Congregations, health programs, race/ethnicity
Using national data from the Faith Communities Today 2000 survey, the current study builds upon Lincoln and Mamiya's (1990) argument of the civically active Black Church. Originally used to assess the relative activism of Black and White congregations, the current study suggests that Black congregations are more likely to provide health programs than are predominantly White, Hispanic and Asian congregations. The greater involvement of Black congregations in the provision of health programs likely has much to do with the historical and continued cultural, spiritual, and political role that churches play in Black communities.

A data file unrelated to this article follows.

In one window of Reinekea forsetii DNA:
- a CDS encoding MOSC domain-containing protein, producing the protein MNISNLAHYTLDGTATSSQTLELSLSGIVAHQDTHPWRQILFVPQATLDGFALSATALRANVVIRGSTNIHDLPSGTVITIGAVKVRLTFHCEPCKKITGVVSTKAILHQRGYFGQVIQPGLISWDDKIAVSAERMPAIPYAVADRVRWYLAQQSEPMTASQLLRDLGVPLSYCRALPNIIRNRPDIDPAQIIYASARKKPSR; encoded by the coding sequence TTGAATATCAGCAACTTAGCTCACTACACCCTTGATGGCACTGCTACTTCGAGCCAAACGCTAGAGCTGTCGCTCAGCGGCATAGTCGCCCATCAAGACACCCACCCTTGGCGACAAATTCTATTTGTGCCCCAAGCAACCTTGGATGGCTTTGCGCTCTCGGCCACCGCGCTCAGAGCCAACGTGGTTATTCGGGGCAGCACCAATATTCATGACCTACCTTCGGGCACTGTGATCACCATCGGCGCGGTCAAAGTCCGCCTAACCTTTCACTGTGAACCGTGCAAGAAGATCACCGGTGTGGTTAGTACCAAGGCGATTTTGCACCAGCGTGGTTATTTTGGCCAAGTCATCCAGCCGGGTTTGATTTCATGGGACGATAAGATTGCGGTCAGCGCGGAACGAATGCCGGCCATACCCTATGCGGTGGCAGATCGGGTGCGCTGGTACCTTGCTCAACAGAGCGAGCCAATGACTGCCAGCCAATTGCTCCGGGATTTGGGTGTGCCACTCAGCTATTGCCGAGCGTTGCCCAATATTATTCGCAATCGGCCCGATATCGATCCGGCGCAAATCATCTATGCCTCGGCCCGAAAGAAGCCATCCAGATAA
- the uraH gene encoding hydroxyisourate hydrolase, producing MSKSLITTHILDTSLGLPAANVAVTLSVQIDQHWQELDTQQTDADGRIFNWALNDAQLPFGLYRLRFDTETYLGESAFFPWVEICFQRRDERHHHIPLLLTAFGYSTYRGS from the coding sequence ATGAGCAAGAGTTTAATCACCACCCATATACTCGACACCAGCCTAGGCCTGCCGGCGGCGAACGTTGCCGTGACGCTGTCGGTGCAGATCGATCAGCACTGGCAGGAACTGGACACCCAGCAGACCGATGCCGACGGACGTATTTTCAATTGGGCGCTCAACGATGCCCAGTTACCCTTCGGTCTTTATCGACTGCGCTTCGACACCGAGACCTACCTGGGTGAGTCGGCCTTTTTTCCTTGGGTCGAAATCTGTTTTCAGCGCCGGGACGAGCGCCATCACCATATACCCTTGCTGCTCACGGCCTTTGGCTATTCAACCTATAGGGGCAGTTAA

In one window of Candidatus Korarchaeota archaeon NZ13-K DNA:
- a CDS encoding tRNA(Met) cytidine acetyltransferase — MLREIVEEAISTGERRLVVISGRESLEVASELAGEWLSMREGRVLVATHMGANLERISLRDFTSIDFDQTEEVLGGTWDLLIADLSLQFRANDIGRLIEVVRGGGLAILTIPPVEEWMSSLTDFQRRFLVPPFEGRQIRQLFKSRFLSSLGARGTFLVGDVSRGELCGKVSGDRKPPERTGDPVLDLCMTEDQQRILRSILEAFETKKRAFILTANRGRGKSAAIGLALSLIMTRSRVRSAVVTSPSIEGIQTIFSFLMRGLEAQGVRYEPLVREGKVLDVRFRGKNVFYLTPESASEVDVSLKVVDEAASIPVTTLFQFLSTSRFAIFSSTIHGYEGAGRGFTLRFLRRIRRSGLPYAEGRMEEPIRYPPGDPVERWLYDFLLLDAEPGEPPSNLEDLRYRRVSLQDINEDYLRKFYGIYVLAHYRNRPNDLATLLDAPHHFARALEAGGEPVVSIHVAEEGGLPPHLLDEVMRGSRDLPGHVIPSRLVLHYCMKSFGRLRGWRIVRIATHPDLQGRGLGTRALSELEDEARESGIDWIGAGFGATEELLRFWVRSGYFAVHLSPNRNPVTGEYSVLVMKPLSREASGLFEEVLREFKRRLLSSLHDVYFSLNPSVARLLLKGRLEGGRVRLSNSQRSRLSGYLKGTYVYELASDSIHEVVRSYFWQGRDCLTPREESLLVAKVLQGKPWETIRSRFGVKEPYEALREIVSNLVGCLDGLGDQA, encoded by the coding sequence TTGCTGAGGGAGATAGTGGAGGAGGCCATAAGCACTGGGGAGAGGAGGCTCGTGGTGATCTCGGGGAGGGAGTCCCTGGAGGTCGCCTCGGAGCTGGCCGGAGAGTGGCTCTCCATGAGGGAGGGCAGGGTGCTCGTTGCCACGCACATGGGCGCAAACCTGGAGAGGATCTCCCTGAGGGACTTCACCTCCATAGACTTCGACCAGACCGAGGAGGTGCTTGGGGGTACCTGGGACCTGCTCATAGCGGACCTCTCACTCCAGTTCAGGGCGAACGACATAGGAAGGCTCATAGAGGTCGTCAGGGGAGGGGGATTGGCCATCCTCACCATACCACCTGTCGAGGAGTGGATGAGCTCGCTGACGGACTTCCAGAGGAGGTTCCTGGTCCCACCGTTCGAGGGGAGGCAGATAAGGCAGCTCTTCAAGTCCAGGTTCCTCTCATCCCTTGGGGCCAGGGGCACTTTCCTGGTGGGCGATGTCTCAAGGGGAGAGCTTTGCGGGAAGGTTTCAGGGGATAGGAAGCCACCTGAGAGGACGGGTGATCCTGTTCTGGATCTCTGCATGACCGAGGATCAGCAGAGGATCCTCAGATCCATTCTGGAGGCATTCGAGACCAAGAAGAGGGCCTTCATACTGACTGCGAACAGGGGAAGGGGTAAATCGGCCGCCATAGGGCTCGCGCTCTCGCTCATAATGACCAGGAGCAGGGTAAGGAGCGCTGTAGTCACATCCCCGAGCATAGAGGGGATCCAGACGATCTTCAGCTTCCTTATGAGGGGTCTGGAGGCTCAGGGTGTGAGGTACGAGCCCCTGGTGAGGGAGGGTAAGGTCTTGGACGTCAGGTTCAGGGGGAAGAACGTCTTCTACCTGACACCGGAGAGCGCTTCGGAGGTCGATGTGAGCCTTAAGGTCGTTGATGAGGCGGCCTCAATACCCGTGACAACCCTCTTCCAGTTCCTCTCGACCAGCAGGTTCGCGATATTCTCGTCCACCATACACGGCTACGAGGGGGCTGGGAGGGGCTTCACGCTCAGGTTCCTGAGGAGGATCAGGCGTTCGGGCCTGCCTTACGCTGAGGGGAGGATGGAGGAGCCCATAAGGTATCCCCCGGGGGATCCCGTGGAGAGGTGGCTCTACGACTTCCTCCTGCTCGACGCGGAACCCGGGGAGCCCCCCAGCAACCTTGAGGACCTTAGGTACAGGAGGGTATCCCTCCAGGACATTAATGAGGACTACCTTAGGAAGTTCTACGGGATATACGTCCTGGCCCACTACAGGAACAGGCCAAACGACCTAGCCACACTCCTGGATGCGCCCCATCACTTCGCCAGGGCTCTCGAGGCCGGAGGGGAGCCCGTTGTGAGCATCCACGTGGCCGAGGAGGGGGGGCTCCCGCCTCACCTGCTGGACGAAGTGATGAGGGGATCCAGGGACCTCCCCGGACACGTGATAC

Brown, R. Khari and Adamczyk, Amy
"Racial/Ethnic Differences in the Provision of Health-related Programs among American Religious Congregations,"
The Journal of Sociology & Social Welfare: Vol. 36
, Article 7.
Available at: https://scholarworks.wmich.edu/jssw/vol36/iss2/7
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